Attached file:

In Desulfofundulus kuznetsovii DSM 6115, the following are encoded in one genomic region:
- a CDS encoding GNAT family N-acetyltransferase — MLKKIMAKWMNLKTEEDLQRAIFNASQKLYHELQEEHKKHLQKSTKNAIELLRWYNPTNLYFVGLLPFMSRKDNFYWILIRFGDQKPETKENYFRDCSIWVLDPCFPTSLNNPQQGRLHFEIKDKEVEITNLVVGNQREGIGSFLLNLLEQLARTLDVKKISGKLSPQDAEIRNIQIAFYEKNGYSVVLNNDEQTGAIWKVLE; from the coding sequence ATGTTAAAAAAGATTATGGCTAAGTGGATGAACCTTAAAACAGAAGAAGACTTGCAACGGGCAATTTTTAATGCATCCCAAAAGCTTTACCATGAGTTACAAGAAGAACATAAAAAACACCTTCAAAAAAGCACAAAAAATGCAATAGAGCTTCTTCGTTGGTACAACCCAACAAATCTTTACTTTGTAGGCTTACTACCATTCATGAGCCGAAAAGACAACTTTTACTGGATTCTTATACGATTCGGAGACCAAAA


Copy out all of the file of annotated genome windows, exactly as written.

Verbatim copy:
In Desulfofundulus kuznetsovii DSM 6115, the following are encoded in one genomic region:
- a CDS encoding GNAT family N-acetyltransferase — MLKKIMAKWMNLKTEEDLQRAIFNASQKLYHELQEEHKKHLQKSTKNAIELLRWYNPTNLYFVGLLPFMSRKDNFYWILIRFGDQKPETKENYFRDCSIWVLDPCFPTSLNNPQQGRLHFEIKDKEVEITNLVVGNQREGIGSFLLNLLEQLARTLDVKKISGKLSPQDAEIRNIQIAFYEKNGYSVVLNNDEQTGAIWKVLE; from the coding sequence ATGTTAAAAAAGATTATGGCTAAGTGGATGAACCTTAAAACAGAAGAAGACTTGCAACGGGCAATTTTTAATGCATCCCAAAAGCTTTACCATGAGTTACAAGAAGAACATAAAAAACACCTTCAAAAAAGCACAAAAAATGCAATAGAGCTTCTTCGTTGGTACAACCCAACAAATCTTTACTTTGTAGGCTTACTACCATTCATGAGCCGAAAAGACAACTTTTACTGGATTCTTATACGATTCGGAGACCAAAA